The frequency at which people experience negative feelings such as being afraid, angry, destructive, bored, sad, stressed, and upset decreases with the more annual income they have.
For positive feelings such as being confident, good, interested, and proud increases with the more annual income they have. There is no income cap where positive feelings plateau. The higher the income the higher the feelings of positivity a person has.
These facts are presented in a recent study, “Experienced well-being rises with income, even above $75,000 per year” by Matthew A. Killingsworth. Killingsworth’s study suggests that the more money people have they increasingly become more confident and happier and are less negative than poorer people.
More money helps you feel in control, the happier you will feel
The study found a 74% correlation between money and happiness and feelings of control. The more people felt in control of their lives, the greater their sense of day-to-day well-being. The increase in money leads to an increased sense of control which leads to an increased sense of well-being, which would be an oversimplification. The study author writes, “the factors linking well-being to income are likely numerous, complex, and interrelated.”
The old belief system about money
Past research had suggested that earning more money makes people happier until about $75,000 a year, at which point higher salaries are no longer associated with greater well-being.
It was previously thought that after $75,000 income became less relevant in people’s happiness. Recent research refutes the idea that there is a plateau value.
It used to be believed that incomes up to $75,000 allowed people to satisfy basic needs, ‘but that beyond this point, income only matters when people stop and reflect on their lives.’
It was thought that, beyond $75,000, money just became a way of “keeping score” in life, and there might be little reason to care about further increases in income as far as one’s day-to-day experiences are concerned.
The threshold theory of $75,000 has been influential in shaping scientific and popular understanding of the relationship between income and well-being, but it is no longer accurate.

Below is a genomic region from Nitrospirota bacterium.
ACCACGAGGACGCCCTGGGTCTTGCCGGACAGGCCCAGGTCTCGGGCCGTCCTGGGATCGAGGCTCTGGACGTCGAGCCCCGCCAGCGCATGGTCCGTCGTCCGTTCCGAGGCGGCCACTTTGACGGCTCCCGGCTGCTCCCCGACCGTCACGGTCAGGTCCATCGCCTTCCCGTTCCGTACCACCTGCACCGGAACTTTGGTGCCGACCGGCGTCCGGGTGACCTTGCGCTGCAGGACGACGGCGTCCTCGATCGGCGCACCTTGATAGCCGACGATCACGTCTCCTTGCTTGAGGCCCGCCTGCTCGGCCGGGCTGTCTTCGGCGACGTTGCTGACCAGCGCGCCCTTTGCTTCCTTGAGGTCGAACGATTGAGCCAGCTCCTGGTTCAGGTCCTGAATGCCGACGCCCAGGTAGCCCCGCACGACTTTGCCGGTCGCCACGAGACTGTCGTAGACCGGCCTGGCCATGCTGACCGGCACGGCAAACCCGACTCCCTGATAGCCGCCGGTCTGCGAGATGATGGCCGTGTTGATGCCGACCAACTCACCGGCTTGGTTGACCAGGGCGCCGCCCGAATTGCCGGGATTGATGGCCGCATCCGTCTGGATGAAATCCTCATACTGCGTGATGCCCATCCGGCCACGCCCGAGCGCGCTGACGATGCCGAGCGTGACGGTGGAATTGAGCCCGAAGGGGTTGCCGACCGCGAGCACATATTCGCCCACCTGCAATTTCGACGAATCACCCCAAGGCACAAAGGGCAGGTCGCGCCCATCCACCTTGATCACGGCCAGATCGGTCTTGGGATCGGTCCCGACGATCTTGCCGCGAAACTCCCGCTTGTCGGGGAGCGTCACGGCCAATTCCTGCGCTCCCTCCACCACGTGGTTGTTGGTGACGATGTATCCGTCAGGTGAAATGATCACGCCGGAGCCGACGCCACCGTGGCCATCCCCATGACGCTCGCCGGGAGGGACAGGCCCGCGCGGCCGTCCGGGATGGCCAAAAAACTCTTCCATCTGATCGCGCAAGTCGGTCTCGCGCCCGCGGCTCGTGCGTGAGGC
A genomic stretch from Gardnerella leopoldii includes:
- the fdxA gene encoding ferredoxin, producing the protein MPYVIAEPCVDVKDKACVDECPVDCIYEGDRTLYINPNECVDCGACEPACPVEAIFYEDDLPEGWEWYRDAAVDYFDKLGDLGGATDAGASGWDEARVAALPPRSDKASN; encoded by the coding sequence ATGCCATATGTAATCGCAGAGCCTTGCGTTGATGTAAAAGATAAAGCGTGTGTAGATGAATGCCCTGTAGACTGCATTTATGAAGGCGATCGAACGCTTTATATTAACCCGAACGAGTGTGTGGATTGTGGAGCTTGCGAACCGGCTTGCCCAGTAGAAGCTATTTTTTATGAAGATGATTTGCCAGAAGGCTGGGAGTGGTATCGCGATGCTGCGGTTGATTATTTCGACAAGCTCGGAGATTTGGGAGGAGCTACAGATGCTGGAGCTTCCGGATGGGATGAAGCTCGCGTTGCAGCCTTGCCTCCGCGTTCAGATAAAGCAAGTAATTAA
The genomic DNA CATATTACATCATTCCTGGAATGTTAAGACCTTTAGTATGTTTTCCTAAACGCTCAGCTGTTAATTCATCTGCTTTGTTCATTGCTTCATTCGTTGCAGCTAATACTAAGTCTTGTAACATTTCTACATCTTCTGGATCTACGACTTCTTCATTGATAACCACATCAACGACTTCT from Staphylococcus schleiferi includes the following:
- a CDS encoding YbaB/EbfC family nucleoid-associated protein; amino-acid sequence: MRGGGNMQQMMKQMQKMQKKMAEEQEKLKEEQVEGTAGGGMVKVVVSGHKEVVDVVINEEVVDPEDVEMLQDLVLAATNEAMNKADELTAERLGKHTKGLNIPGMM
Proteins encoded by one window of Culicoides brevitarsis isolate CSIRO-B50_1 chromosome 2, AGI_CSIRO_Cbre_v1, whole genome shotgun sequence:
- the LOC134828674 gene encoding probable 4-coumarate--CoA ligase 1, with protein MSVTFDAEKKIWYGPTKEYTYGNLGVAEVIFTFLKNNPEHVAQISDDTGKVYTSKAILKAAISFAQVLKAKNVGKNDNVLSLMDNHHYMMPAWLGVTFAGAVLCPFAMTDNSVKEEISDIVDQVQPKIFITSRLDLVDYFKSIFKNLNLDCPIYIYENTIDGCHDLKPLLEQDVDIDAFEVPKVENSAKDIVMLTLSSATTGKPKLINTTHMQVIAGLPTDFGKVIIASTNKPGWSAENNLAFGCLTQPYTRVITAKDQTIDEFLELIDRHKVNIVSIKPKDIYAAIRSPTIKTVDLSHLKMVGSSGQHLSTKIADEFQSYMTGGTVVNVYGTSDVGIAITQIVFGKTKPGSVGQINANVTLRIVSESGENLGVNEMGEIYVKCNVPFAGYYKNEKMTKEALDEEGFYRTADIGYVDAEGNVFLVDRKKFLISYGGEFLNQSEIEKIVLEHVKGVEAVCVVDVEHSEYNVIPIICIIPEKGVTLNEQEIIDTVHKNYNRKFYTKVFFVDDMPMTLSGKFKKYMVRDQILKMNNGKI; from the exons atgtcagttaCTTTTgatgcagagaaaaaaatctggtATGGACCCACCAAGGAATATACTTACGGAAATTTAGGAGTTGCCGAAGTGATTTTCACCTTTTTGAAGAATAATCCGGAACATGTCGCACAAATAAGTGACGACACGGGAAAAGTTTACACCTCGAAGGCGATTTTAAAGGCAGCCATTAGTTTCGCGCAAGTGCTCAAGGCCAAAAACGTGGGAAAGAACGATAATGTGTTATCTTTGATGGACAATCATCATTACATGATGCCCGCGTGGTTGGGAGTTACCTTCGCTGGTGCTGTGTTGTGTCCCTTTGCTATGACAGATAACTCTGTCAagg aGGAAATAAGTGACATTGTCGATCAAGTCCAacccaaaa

New evidence about happiness and money
33,391 US employees indicated their household income to the Track Your Happiness app. ‘The app prompted participants to respond to short surveys at random moments throughout the day, using their smartphones.’
At regular intervals throughout the day, the participant’s well-being was measured by asking, “How do you feel right now?”. Options ranged on a scale from “Very good” to “Very bad.” The repeated sampling method meant that there were multiple well-being reports per participant that could then be averaged into an overall indicator.
A subset of 17,026 participants answered an additional question. The question, “Overall, how satisfied are you with your life?” included options ranging from “Not at all” to “Extremely.”
When the analysis was complete, it revealed a strong, positive relationship between the measures and income. ‘People who earned more money reported greater day-to-day well-being and better overall life satisfaction.’
Key takeaway, do not make money the definition of success unless you earn loads of it
If there is one powerful takeaway revealed from this study, it is the finding that regardless of a person’s income level, people who equate money with success are less happy.
“The more people equated money and success, the lower their experienced well-being was on average“
“… there did not appear to be any income level at which equating money and success was associated with greater experienced well-being,”
Another exciting takeaway revealed in this study is people’s attitudes to money.
Low earners are happier if they think money is unimportant.
High earners are happier if they think money is important.
That suggests people need to make peace with their monetary status and not define personal happiness by it.